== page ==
I guess I needed to load RAID drivers? Seems annoying to let it boot the install without drivers, and then hang when attempting the install off media it just booted from.

    It isn't "Terrible", but it ain't quick neither. I hope it gets better, but it still doesn't have the lean and mean feel of a good fresh 2000 SP4 install, or even XP SP2/3. (dual core 2.4Ghz 2GB DDR2-800 8600GTS)

    Maybe I need an SSD?
    Reply
  • nowayout99 - Thursday, May 07, 2009 - link

    Random question from an XP user. ;)

    I mostly like RC1. I was able to customize the UI enough to be mostly satisfied with it, except for one setting.

    In XP, when you navigate the Start menu folders, the different folders cascade from left to right. Example: Start > Programs > System Tools > Backup. You know the drill.

    In RC1, each folder overlaps the previous, and you have to use forward/back buttons to backtrack. I find this annoying actually. I prefer XP's workflow. Is there a setting where I can make the folders function like XP?
    Reply
  • Morgifier - Wednesday, May 06, 2009 - link

    Thanks for the excellent article guys, covered practically everything I wanted to know about the RC before taking the plunge myself and formatting my hard drive for the install.

    Cheers!
    Reply
  • heavyglow - Wednesday, May 06, 2009 - link

    "Multiple GDI applications can now issue commands to it at the same time, and this is all pushed off to the video card to be its problem."

    I'm pretty sure this means that alt-tabing from a game to desktop will be quicker. :)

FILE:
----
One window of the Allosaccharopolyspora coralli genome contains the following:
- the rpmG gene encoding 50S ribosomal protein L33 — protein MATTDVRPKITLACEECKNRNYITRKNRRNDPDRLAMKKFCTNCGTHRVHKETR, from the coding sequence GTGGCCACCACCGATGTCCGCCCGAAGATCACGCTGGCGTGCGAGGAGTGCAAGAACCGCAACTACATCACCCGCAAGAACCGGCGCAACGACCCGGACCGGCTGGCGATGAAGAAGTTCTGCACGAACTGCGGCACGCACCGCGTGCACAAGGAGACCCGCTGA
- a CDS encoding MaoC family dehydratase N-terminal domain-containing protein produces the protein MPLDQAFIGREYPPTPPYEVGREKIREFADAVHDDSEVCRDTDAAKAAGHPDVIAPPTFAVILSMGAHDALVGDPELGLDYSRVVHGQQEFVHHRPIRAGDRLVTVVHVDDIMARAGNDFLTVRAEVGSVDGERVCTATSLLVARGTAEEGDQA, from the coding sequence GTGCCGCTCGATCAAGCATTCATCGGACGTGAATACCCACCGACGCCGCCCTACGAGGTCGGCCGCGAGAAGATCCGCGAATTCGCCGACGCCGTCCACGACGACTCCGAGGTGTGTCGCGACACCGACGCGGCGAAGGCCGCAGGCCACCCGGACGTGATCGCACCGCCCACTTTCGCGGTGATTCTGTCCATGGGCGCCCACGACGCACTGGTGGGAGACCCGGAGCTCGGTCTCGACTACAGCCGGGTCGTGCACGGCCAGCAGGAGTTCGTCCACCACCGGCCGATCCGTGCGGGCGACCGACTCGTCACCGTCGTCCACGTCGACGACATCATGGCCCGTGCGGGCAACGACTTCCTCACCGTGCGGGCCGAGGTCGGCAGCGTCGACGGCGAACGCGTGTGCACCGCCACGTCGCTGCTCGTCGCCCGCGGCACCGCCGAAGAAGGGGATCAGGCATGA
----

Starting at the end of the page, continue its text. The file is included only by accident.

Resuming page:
Reply
  • sample626 - Wednesday, May 06, 2009 - link

    It's all good, but Windows XP x64 is not an XP. It is based on Win 2003 Server core and share's the same updates (so there is no Win XP x64 SP3)
    It doesn't reflect the real XP performance and it's not that good from compatibility view. The most common OS switch would probably be Win XP x32 -> Vista x32/64 ?-> Win7 646432/64
    Reply
  • JimmyJimmington - Wednesday, May 06, 2009 - link

    Anyone know how to get hardware accelerated video decoding in windows 7. I've gone through a couple guides with no luck so far. Reply
  • brian26 - Wednesday, May 06, 2009 - link

    Seriously, fuck off with the apple loving bullshit. Mac os isnt competing against Microsoft, if they did they would have their asses handed to them by the mass public complaining nothing works. They build their os for a specific set of hardware.. thats like making a fucking Operating system for a console. Until they have the balls to step out and compete against Microsoft in the OS department and drop their over priced proprietary bullshit then they can fucking burn down for all I care. So stop putting them on the table like they even matter. Its been 5 minutes you better go fucking check to see if steve jobs is in the hospital again hadnt you bitch ? Reply
  • strikeback03 - Wednesday, May 06, 2009 - link

    You're late - the people claiming Anandtech has a MS bias got in on the first few pages of comments. Reply
  • Lexington02 - Wednesday, May 06, 2009 - link

    He is not late, he is claiming otherwise to the other people who think that Anandtech is MS loving while this dude is claiming to be Apple loving. I wonder, which is true... Apple lovers or Microsoft lovers... Reply
  • Lexington02 - Wednesday, May 06, 2009 - link

    He is not late, he is claiming otherwise to the other people who think that Anandtech is MS loving while this dude is claiming to be Apple loving. I wonder, which is true... Apple lovers or Microsoft lovers... Reply